Regain control of video evidence

The Toronto Police Service integrated a video evidence management system


54,000 videos per year. The Toronto Police Service (TPS) has historically processed this many incoming and outgoing videos annually. Some simple math says that five years would create 270,000 videos, 25 years makes roughly 1.35 million videos. Not wanting its officers having to hold onto the videos in their desks, 15 years ago the then police chief wanted a central repository of all videos to streamline chain of custody and continuity for court and created the TPS Video Services Unit.

“We developed a system in-house that’s called the Video Tape Management System,” says John Sandeman, Manager of the VSU. Originally based on a barcode system recording on VHS tapes, the system bar coded each individual piece of video to represent the video tape – even the shelves of the storage facility and machines were bar coded.

While managing all videos, the VSU recognized they might have to store them for 25 years – some cases like homicide or sex crimes requires this lengthy shelf life for the parole board. “We recognized that eventually we are going to run out of storage and we were going to have to think of something quick to mediate that issue,” notes Sandeman. Video Services began a long process of converting their VHS process to DVD – saving significant space on the shelf – in a system dubbed Digital Video Asset Management System (DVAMS) with the intention to eventually progress toward getting video onto the TPS network.

However, back 10 years ago, says Sandeman, their networks weren’t capable of handling video. Jokingly he remembers that if you’d mention to put video on the network to an IT person that “they’d have a heart attack.” Video requires a substantial amount of bandwidth and also requires a high quality of service. Combating this, the VSU decided to take the process step by step - somehow predicting that networks might be able to handle video as they can today.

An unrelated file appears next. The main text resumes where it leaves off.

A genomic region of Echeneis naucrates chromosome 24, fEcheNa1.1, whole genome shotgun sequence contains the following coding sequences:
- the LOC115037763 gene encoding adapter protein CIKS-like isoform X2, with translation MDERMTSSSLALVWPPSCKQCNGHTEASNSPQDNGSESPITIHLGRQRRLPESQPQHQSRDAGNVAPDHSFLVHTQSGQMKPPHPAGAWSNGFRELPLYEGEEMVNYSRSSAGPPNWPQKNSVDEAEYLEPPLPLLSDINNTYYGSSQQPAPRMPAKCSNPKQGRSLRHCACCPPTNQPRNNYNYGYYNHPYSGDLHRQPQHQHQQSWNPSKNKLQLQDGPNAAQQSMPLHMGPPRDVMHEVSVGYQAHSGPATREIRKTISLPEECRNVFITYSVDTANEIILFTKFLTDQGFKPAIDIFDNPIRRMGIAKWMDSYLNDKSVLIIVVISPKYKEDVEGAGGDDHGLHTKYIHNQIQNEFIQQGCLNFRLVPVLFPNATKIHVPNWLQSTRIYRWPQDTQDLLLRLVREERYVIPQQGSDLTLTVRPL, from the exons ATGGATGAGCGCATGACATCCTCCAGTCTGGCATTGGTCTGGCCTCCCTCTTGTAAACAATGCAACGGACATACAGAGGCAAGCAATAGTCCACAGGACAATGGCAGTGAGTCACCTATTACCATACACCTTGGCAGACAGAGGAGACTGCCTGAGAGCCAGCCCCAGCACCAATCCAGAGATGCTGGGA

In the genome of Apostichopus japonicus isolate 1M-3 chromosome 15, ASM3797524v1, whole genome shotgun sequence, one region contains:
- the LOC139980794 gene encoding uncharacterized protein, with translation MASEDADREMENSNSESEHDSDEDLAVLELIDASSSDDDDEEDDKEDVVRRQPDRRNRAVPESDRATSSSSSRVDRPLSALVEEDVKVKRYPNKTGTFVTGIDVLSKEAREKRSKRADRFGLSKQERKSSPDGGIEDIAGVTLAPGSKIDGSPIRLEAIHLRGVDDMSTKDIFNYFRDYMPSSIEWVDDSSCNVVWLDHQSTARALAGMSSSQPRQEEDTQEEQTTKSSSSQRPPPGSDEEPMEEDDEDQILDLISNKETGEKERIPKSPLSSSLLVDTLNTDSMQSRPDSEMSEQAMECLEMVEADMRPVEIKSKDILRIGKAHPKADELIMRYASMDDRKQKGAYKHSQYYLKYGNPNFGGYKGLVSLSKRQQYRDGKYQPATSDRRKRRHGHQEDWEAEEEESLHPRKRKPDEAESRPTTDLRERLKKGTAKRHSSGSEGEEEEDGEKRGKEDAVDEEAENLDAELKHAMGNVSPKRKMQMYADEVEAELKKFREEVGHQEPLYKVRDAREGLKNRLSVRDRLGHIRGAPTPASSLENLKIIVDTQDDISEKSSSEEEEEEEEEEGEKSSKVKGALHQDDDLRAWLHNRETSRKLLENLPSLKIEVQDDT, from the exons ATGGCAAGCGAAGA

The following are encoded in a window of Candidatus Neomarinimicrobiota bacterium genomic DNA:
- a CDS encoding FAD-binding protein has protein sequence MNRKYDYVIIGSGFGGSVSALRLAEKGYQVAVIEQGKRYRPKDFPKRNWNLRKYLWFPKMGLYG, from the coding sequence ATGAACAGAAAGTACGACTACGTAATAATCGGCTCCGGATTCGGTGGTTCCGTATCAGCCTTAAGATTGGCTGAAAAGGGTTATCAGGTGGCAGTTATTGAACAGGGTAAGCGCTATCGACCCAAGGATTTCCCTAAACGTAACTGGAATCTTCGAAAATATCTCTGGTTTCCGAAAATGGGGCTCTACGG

When possible, Video Services used commercial of the shelf DVD recorders, again each video receiving its unique barcode for storage and tracking purposes. “Converting recording all interviews from VHS to DVD bought us some time,” says Sandeman.

The VSU also started recording all newscasts on the network with the Verage program which records all national and international newscasts. Every morning staffs members go through the feed collect the crime stories and edits them out to a link sent to senior officers and command officers. This allows Sandeman to “test” Toronto’s network – to see the robustness. “It’s really not mission-critical video … it gives us an opportunity to test what the network can handle."

The next step originated from recommendations from coroner requests: to record the jail cells 24-7. If recorded onto tape storage would become a problem again if not add to it, let alone require a massive amount of video tape to record every single jail cell in the city. “We moved into the digital era and went with Panasonic DVRs,” says Sandeman. Installed on edge servers within the network, the devices would record footage onto a cache drive marking 30 seconds prior and after movement with motion capture software to catch the full events of whatever happened in the cell.

With treading the waters of the digital world, Toronto then needed to integrate software to manage the files - one cannot put a physical bar code sticker onto a digital MPEG file. MediaSolv, a video and media management company previously of TranTech worked with TPS to bring all video assets into the MediaSolv application to be able to manage them in a case level. It's common, according to the company, that law enforcement can have many different asset types in a number of stove pipe systems. Jim Weaver, President and CEO of the MediaSolv Solutions Corporation explains that the company has two primary products. First is a video information management application, allowing them to go in and set up cameras and microphones in interview or interrogation rooms for example. Second is the MediaSolv product, the media integrated digital evidence management system (IDEM). "That application manages a multitude of digital asset types," says Weaver. These types can include video, audio files, photographs and documentation. 

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